This translation is the result of three years of research, and a lifelong quest. Translating any text is not an easy task, even for a professional linguist, which I am not. Often statements and sentiments are encountered which have no direct equivalent in any other language. Other times, it is the syntax itself which proves difficult. How can we translate an author's words to an entirely different language, without losing the intent and feel of the original, and still communicate these ideas with eloquence?
It is meticulous and demanding work, but it can be done. Since the original and unreleased first edition, this translation has gone through numerous revisions in an attempt to improve and clarify. Every effort has been made to make this as accurate a representation of the original as possible. Undoubtably, there are errors. Given the great personal importance I place upon this manuscript, be assured that this translation will continue to be revised and updated as mistakes are discovered and corrected, or clarifications made.
Perhaps some will see this manual and think badly of it, assume its appearance malevolent, by its nature the navaja is the characteristic weapon of the barateros, tahъres and other men of unsavory conduct; those who would rather ignore than learn the precepts that would result in their own misfortune, and cosequently that of society. To these people we can reply that when in in this society there are certain incurable evils for which the precepts of religion are not enough, nor the most sublime moral treatises, neither are the laws of any use nor are more effective measures within reach; it is advisable to adopt a goal of making remarks less cruel, and instruct honest and peaceful men that could be visciously attacked by those who show off their skill in handling arms, and backed with this advantage resort to insult and offense over the most insignificant word or gesture, or simply for the pure pleasure of causing injury.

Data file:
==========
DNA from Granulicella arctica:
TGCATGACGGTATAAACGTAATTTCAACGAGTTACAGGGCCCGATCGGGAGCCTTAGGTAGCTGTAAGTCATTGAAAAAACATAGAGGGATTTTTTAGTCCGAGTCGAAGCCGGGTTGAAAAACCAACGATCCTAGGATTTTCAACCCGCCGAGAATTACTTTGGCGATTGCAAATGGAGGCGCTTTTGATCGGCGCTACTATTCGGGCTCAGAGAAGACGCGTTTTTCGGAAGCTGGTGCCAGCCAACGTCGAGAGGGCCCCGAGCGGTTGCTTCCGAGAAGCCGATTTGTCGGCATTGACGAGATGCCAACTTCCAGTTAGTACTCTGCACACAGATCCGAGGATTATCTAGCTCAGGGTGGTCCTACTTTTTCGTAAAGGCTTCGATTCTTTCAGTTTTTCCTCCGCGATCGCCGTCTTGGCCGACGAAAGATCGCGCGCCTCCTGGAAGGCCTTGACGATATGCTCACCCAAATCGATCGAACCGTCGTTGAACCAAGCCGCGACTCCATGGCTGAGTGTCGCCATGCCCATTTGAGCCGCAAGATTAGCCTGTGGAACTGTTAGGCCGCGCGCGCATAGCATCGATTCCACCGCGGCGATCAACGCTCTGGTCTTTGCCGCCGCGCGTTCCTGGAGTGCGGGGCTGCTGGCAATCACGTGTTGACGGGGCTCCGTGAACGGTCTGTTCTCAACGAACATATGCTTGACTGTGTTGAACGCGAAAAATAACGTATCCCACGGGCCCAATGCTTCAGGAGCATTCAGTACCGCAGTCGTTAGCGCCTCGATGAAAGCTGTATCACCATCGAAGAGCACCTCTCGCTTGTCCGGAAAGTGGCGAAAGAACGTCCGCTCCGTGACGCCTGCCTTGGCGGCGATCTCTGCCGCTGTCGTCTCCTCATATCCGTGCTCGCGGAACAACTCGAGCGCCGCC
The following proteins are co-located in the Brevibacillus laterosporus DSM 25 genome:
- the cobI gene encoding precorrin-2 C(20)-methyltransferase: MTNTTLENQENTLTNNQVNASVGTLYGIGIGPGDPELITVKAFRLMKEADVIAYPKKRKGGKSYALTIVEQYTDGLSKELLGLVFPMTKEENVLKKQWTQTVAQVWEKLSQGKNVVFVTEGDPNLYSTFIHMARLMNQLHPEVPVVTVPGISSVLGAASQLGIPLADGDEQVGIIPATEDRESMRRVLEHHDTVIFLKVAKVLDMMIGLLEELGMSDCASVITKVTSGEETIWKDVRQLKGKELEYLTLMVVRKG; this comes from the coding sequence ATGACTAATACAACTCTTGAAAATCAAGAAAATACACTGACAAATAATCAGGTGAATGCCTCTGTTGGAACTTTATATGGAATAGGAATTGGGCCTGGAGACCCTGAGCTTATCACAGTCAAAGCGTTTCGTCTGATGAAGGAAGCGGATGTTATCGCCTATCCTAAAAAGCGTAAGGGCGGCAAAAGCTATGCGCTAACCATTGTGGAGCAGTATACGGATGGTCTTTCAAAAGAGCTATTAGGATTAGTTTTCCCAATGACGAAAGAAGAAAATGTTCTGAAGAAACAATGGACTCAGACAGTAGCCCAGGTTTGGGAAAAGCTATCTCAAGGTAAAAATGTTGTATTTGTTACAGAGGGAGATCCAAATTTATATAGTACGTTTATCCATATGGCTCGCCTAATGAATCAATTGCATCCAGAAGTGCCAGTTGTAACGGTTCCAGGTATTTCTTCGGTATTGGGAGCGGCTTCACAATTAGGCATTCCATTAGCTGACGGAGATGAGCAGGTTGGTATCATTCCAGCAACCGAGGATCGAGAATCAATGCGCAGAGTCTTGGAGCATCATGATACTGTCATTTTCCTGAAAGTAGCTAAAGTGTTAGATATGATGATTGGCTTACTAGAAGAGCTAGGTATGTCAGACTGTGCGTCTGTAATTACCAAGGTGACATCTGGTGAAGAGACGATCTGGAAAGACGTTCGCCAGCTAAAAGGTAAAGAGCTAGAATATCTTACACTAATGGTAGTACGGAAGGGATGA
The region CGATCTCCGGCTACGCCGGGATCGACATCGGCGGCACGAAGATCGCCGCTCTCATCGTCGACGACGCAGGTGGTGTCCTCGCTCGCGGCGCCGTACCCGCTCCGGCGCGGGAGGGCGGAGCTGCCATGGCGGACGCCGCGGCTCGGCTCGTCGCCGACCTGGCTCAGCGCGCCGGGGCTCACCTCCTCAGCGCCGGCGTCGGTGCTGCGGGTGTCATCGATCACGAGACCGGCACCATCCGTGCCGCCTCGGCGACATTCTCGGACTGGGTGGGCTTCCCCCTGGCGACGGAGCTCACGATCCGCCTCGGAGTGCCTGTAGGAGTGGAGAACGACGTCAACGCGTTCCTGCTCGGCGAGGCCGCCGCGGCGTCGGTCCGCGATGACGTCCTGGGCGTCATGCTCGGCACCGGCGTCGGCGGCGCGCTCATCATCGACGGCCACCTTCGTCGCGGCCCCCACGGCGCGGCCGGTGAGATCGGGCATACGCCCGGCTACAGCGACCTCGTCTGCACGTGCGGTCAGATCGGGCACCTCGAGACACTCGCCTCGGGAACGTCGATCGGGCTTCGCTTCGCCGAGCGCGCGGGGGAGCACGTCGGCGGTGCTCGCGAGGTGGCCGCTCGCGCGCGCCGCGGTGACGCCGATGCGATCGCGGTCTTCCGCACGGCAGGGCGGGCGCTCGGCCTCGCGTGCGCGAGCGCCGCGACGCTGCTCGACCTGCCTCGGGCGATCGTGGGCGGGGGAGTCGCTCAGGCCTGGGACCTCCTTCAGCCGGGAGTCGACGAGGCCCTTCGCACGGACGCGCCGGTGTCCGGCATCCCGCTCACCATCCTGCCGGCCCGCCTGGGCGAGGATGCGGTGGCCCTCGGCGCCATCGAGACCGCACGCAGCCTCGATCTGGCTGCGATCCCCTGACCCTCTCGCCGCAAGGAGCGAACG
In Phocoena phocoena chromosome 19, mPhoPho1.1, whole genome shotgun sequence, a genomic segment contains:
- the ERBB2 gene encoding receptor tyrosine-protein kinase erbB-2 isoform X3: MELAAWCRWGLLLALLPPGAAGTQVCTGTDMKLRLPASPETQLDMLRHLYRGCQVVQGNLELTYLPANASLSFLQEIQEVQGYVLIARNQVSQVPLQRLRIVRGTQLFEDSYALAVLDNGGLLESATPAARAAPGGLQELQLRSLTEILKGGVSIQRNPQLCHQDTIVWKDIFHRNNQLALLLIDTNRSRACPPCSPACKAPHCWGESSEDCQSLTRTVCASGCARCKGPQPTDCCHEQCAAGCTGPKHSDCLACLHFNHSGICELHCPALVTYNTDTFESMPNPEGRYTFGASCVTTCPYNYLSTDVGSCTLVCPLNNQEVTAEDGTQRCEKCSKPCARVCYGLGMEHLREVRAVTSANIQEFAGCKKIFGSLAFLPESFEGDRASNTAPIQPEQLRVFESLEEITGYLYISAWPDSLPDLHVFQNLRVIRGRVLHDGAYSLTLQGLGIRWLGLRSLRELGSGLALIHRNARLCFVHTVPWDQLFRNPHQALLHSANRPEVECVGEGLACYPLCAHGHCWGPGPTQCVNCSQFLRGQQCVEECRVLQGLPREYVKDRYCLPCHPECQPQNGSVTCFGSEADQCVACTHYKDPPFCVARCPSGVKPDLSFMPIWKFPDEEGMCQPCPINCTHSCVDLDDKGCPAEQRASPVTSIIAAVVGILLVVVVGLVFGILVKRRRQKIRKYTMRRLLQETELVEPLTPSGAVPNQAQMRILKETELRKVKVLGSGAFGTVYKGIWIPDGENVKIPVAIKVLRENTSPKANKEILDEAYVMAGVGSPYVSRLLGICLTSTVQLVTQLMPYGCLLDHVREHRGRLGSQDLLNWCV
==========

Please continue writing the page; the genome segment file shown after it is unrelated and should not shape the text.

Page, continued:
Laws against the duel have been legislated in Spain, in an effort to do away with this barbaric custom left over from the time of the knights, but in truth nothing has been acomplished; because daily we see a return to this combat in the name of honor by precisely the same men in charge of watching that the pragmatic orders and codiciles that forbid dueling are followed.
It is not enough that there are inteligent and decent people that speak against duels, calling them the resources of barbarians and immoral men; and in vain there have been formed in countries better educated then ours respectable societies for the purpose ending them, using all the resources dictated by the utmost love for humanity. The dueling continues; and we have seen with scandal not too long ago that the laws are being disdained by the same people who established them.